When it comes to Chianti, arguably the most famous wine region in Tuscany, almost all the attention goes to Chianti Classico, considered the best area within the large Chianti zone. Wines labeled just “Chianti” are often thought of as simple table wines, and not much more than that.
You might think differently, as I did, if you try the Chianti “Castiglioni” from the venerable producer Frescobaldi. It’s one of those wines that Frescobaldi likely banks on for consistency year in and year out. My local wine store offered the 2016 vintage, but Frescobaldi’s website lists vintages from 2017, 2018, and 2019 as well. I would try any of them.
The 2016 was a real surprise, drinking like a more prestigious wine than mere “Chianti” suggests. Maybe it’s because it had some bottle age, which calmed its youthful exuberance and softened its edges; maybe it’s because the Castiglioni, named for one of seven Frescobaldi estates in Tuscany, is produced from top-quality Sangiovese and Merlot grapes; maybe it’s both.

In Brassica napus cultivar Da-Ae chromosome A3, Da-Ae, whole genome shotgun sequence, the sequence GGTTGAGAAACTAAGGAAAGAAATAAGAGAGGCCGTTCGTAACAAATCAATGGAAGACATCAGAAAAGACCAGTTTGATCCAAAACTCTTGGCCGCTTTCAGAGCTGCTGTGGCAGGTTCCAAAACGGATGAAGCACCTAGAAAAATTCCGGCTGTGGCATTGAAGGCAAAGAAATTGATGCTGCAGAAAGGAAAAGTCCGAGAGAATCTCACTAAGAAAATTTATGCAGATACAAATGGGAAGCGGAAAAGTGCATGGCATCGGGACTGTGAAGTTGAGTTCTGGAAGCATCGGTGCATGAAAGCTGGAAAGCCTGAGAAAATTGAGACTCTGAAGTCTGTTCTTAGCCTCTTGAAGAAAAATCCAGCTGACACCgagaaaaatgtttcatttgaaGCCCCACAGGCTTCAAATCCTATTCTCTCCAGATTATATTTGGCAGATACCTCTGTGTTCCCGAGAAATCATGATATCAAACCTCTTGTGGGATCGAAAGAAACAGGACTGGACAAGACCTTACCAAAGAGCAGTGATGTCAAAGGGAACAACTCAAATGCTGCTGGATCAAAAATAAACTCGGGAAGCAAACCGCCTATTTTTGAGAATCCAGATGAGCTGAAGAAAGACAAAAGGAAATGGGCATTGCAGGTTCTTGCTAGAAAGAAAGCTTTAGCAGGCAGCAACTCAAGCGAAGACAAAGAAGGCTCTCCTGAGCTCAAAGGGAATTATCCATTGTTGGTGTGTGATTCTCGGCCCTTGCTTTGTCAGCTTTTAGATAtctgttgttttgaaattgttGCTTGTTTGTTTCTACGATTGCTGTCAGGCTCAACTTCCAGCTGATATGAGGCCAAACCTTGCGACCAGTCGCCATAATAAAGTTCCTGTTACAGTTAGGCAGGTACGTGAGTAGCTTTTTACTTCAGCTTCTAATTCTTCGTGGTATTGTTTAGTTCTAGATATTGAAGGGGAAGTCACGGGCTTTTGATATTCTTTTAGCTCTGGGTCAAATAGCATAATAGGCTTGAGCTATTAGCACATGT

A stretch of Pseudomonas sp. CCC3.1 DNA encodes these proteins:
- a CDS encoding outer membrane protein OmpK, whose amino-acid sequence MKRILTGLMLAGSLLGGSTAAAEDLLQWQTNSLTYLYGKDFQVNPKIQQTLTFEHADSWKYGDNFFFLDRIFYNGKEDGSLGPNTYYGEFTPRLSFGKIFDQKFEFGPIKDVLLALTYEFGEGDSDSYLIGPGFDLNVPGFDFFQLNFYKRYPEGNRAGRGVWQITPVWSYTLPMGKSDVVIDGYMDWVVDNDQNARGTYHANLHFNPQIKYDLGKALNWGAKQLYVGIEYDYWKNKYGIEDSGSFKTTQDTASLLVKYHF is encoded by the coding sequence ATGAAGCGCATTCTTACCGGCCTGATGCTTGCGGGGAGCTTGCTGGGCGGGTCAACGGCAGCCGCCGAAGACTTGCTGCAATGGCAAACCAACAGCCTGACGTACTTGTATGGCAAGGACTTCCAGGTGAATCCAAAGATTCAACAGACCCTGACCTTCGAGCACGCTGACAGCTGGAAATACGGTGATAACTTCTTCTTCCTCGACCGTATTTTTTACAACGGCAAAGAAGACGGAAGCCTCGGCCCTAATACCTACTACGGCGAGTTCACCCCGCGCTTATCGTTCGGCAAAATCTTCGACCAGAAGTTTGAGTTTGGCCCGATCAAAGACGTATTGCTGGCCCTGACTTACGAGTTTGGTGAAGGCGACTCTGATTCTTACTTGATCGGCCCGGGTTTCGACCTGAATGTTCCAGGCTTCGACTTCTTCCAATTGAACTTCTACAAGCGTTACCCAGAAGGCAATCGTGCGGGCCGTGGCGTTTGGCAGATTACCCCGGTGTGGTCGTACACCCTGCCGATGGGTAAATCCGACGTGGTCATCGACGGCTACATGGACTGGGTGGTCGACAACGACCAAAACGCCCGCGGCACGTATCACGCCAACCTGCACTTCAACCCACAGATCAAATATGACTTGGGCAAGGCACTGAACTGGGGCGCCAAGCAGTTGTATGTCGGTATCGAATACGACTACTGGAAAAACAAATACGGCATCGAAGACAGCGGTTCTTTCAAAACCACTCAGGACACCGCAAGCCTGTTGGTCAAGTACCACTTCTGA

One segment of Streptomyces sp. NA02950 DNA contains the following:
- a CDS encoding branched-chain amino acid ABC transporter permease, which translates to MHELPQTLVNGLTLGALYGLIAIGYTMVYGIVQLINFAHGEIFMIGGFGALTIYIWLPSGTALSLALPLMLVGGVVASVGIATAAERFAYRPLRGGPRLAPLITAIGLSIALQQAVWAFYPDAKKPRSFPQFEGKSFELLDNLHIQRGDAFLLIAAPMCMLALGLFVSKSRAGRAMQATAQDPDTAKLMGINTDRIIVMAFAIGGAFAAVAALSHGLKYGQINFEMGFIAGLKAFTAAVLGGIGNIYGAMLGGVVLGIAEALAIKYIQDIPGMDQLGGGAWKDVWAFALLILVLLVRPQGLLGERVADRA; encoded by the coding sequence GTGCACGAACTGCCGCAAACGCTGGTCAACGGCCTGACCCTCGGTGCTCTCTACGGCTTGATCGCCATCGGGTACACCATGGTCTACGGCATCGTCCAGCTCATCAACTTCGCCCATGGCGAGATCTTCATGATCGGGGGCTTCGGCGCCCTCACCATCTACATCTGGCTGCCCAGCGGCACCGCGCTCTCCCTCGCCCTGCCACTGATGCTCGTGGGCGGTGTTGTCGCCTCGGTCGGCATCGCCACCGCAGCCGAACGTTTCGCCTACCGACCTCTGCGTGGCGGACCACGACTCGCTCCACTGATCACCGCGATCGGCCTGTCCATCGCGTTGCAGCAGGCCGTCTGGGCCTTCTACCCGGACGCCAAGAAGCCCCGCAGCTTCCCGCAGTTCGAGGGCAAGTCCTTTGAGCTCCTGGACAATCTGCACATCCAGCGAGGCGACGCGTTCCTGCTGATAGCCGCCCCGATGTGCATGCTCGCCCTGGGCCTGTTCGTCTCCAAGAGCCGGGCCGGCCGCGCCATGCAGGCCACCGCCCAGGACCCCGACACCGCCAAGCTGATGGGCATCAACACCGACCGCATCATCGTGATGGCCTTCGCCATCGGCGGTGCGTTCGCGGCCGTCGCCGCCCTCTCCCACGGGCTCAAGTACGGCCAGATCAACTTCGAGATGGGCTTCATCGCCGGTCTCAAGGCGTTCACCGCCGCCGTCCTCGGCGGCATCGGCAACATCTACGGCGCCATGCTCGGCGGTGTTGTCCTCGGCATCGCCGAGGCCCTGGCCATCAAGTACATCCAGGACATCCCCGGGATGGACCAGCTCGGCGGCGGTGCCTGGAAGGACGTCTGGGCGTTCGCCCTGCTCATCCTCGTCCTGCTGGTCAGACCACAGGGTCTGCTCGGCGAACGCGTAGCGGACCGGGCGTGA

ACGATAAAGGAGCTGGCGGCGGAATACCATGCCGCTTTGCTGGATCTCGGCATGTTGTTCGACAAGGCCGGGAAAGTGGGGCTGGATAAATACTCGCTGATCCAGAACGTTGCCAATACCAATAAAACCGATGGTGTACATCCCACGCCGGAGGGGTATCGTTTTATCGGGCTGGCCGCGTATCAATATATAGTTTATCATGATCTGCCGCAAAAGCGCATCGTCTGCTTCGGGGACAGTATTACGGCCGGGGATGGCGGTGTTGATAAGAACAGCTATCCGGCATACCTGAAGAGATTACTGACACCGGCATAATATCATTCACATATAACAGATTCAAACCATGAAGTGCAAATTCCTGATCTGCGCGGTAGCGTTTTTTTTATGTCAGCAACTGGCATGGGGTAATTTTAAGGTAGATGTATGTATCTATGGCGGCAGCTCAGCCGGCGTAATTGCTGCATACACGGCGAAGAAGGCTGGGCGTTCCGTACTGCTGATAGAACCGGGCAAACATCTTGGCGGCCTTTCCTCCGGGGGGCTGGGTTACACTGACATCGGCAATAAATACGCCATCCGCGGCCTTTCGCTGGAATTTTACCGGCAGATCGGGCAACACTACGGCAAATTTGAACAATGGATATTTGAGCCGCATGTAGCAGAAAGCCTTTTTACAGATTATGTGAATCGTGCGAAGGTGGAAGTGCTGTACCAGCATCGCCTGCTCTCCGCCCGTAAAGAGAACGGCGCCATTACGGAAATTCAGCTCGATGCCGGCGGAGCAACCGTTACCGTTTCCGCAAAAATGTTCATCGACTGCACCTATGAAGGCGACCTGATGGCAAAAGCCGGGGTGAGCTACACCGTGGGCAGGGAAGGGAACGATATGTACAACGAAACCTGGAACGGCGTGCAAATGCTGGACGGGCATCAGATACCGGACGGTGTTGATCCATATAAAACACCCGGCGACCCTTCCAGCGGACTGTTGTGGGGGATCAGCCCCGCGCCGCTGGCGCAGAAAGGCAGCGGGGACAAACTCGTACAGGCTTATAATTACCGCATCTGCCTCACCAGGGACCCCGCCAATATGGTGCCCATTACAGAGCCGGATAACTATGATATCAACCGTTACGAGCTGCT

In any case, Frescobaldi’s 2016 Chianti “Castiglioni,” at around $15, is one of those Italian reds you can turn to again and again for all kinds of food pairings: roasted meats and pastas, of course, but even something as unorthodox as shrimp scampi, which I discovered on a recent chilly night when I wanted a red wine to keep things on the warm side. It actually paired beautifully, most likely because the wine is a non-oaked Chianti, aged only in stainless steel tanks and in bottle, which preserves the fruity quality that defines it. It’s also on the moderate side of the alcohol spectrum: At 13 percent ABV, it’s inherently food friendly.
Red-berry, fruit-orchard, and forest-floor aromas are followed by notes of spicy cherry, plum, and blackberry on the palate, with accents of mocha and herbs. Ample acidity keeps the overall impression fresh and lively. This is one of those under-the-radar bottles, sitting in plain sight, that rise well above their designations in the wine hierarchy, and are often the most exciting wines to discover.
Published: October 22, 2020